Methods for accounting for neighbourhood self-selection in physical activity and dietary behaviour research: A systematic review

Karen E. Lamb, Lukar E. Thornton, Tania L. King, Kylie Ball, Simon R. White, Rebecca Bentley, Neil T. Coffee, Mark Daniel

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    46 Citations (Scopus)
    48 Downloads (Pure)


    Background: Self-selection into residential neighbourhoods is a widely acknowledged, but under-studied problem in research investigating neighbourhood influences on physical activity and diet. Failure to handle neighbourhood self-selection can lead to biased estimates of the association between the neighbourhood environment and behaviour. This means that effects could be over-or under-estimated, both of which have implications for public health policies related to neighbourhood (re)design. Therefore, it is important that methods to deal with neighbourhood self-selection are identified and reviewed. The aim of this review was to assess how neighbourhood self-selection is conceived and accounted for in the literature. Methods: Articles from a systematic search undertaken in 2017 were included if they examined associations between neighbourhood environment exposures and adult physical activity or dietary behaviour. Exposures could include any objective measurement of the built (e.g., supermarkets), natural (e.g., parks) or social (e.g., crime) environment. Articles had to explicitly state that a given method was used to account for neighbourhood self-selection. The systematic review was registered with the PROSPERO International Prospective Register of Systematic Reviews (number CRD42018083593) and was conducted in accordance with the Preferred Reporting Items for Systematic Reviews and Meta-Analyses (PRISMA) statement. Results: Of 31 eligible articles, almost all considered physical activity (30/31); few examined diet (2/31). Methods used to address neighbourhood self-selection varied. Most studies (23/31) accounted for items relating to participants' neighbourhood preferences or reasons for moving to the neighbourhood using multi-variable adjustment in regression models (20/23) or propensity scores (3/23). Of 11 longitudinal studies, three controlled for neighbourhood self-selection as an unmeasured confounder using fixed effects regression. Conclusions: Most studies accounted for neighbourhood self-selection by adjusting for measured attributes of neighbourhood preference. However, commonly the impact of adjustment could not be assessed. Future studies using adjustment should provide estimates of associations with and without adjustment for self-selection; consider temporality in the measurement of self-selection variables relative to the timing of the environmental exposure and outcome behaviours; and consider the theoretical plausibility of presumed pathways in cross-sectional research where causal direction is impossible to establish.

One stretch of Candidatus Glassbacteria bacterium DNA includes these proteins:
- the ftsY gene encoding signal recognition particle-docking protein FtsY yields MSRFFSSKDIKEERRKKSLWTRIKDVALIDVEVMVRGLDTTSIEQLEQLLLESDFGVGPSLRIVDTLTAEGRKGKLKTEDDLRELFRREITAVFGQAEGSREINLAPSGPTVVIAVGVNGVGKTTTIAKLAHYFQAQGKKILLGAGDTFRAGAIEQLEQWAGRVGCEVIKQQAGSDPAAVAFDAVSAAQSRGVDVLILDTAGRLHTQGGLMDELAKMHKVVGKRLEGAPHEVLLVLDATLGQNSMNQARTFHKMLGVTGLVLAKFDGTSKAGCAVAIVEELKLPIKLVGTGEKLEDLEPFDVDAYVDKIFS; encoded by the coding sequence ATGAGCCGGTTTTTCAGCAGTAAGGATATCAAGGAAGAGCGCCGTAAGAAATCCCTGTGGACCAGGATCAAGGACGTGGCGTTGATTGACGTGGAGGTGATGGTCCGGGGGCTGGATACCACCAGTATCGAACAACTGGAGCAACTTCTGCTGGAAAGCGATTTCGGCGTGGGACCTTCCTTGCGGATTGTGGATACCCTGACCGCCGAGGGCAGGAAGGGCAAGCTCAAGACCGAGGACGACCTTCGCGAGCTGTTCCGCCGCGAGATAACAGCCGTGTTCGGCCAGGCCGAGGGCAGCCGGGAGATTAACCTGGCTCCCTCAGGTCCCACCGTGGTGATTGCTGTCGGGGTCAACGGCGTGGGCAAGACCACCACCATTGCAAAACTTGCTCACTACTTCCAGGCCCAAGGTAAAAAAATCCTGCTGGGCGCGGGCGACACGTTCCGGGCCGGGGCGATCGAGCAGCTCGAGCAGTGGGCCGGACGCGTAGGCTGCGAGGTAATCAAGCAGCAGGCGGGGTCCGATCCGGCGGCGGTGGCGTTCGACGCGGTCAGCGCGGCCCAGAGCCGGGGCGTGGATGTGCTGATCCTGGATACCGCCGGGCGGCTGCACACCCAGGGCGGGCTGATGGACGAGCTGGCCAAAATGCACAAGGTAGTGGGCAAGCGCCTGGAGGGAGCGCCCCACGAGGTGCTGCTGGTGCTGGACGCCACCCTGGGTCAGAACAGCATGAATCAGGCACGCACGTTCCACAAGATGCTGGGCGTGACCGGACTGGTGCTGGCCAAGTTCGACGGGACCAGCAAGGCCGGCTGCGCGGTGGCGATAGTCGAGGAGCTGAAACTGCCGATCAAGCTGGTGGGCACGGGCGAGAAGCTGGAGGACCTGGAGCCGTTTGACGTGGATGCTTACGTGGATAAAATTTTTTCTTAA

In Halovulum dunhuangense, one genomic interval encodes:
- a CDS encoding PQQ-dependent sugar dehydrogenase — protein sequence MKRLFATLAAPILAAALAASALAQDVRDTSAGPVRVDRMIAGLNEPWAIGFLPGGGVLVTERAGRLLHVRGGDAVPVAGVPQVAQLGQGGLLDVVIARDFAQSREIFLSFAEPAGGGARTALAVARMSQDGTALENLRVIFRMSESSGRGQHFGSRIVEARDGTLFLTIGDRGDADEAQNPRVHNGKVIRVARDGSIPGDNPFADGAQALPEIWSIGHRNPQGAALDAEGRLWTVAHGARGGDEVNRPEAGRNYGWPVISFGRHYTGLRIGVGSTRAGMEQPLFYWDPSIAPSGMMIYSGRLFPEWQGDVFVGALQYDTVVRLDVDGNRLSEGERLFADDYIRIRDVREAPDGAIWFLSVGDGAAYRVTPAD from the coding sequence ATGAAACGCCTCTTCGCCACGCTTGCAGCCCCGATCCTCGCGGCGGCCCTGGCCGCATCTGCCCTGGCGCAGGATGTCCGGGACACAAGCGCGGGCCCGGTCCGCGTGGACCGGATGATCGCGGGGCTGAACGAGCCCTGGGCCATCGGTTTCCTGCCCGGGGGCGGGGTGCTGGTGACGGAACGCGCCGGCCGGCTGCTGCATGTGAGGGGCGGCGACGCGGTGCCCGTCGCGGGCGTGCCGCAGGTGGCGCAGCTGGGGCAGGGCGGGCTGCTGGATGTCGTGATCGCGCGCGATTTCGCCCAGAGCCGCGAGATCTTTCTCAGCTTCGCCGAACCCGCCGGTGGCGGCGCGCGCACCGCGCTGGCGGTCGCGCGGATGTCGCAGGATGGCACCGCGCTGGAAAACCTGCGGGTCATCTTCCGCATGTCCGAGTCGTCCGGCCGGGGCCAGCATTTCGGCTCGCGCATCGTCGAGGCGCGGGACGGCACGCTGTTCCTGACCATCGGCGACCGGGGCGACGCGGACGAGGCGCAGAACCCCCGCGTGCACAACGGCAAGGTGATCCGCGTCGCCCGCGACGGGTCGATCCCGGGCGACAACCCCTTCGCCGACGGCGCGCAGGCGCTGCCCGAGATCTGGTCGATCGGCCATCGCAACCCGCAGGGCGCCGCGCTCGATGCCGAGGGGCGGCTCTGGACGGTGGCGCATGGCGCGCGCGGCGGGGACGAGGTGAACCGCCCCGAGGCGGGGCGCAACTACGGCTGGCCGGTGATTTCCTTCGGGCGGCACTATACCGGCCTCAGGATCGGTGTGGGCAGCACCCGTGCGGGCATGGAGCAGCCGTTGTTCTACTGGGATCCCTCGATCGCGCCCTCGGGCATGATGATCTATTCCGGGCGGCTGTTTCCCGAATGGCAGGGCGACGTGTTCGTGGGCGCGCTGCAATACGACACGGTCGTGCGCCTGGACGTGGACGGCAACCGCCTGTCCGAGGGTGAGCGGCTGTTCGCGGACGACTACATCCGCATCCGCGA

Original languageEnglish
    Article number45
    Pages (from-to)1-22
    Number of pages22
    JournalInternational Journal of Behavioral Nutrition and Physical Activity
    Issue number1
    Publication statusPublished - 1 Apr 2020


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